Oz is a magical land. Since 1900 when Frank Baum published the original The Wizard of Oz anyone with the faintest acquaintance with this American cultural treasure will recognize it. Roll that into the gay culture’s fetishizing of Judy Garland and her solo performances, stir in a bushel of camp, pore in a religious cult running a reparative therapy clinic; blend well. What you get is Wizzer Pizzer: Getting over the Rainbow, Theatre22’s production of Amy Wheeler’s 2005 play at the 12 Ave Arts Studio theater. This west coast premiere is peppered with local references.
Camp is self-conscious theatricality—the goal is for everyone to know the actors are Acting, with a capital A. Corey D. McDaniel’s direction allows this energetic cast great latitude to take it up a notch, frequently, and they oblige.
In Wizzer Pizzer, Adrian (Eric Mulholland) drunkenly competes as Garland in the Oz Gay King and Queen contest. His lip synch to Over the Rainbow is a show stopper. After losing and stumbling outside he gets attacked by a pair of homophobes. Later, while watching and calling into a televangelist program run by one Dr. Marvel (the Wizard role portrayed by Lisa Viertel), he falls asleep and dreams.
Mulholland is on the stage nearly every scene of this two-hour performance. Mulholland’s scenes where he acts in counter-synch to a recorded performance of Dr. Marvel are expertly acted though anguishing to watch. He has opened his spare bedroom to Frankie (Rhonda Soikowski), a lesbian who passes as a man. Frankie wins the Gay King of Oz title by impersonating Garth Brooks and easily seduces women into her bed. This contrast to Adrian’s lonely status provides a source of tension and humor.
Chip Wood as Steve Eden, a “converted” gay man, and his “converted” lesbian wife Helen Eden (Alyssa Keene) run their reparative clinic in front of studio cameras. The acting was capable and alert. The Eden family children Blaine (Pilar O’Connell) and Gable (Matthew Sherrill) are not your stereotypical girl and boy, either, so Steve and Helen have their hands full. Soon after Adrian arrives at the clinic Frankie shows up looking for him. Frankie starts seducing Helen (but “it’s so easy it’s not even sporting”, she complains). Steve and Helen’s educational and desensitization techniques are not a match even from themselves as they “relapse” back into their original orientations by play’s end.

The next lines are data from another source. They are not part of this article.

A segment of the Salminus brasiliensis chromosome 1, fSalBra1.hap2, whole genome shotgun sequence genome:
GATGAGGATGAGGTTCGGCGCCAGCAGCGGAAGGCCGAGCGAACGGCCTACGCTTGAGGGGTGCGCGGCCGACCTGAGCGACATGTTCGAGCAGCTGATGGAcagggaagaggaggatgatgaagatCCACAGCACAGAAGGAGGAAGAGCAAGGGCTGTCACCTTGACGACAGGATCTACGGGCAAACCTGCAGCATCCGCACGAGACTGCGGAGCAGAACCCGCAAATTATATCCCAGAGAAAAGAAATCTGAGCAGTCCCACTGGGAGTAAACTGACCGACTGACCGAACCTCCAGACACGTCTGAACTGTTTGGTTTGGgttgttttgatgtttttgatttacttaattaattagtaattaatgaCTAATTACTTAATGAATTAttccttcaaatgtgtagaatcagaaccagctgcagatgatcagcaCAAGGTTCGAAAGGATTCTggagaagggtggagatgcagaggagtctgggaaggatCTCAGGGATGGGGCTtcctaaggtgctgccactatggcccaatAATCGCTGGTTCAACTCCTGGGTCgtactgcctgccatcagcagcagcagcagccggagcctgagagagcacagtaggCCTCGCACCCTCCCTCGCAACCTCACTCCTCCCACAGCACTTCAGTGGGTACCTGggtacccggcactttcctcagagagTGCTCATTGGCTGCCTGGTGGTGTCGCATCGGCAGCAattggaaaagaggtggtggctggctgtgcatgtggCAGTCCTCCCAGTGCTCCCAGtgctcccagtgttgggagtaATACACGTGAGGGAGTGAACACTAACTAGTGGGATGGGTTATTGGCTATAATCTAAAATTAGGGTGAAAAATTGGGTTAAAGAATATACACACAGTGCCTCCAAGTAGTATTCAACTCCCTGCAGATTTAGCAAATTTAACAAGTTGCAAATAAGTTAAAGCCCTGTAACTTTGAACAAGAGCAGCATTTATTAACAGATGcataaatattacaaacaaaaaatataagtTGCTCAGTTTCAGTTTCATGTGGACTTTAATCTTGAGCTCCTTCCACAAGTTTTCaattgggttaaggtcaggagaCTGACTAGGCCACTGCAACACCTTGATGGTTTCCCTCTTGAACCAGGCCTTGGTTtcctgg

Kudos to Set Designer Phillip Lienau for finding clever ways to navigate through the many scene changes demanded by this play. The opening few scenes employed a narrow platform stage on wheel that allowed both quick scene changes and the use of the curtains as, well, curtains, for entrances and exits. Costumes communicated character very clearly, props to Cami Funk for that. The ruby shoes appeared as ruby boots. They made a cameo appearance and were never seen again. There are other loose ends in Wheeler’s script like this which one hopes she resolves in future rewrites.
This production camps it way through some very serious challenges confronting us in Seattle and other communities. Homophobic violence of the physical, emotional, and spiritual kinds (the wicked forces) confront self-acceptance, community, and self-love (the good forces). Finding your way through to fully loving who you are and who you make community with is the way to get back home. But as the villains can’t hold their evil ways together to sustain their attack on gayness, the show loses its dramatic tension and becomes more spectacle than theater.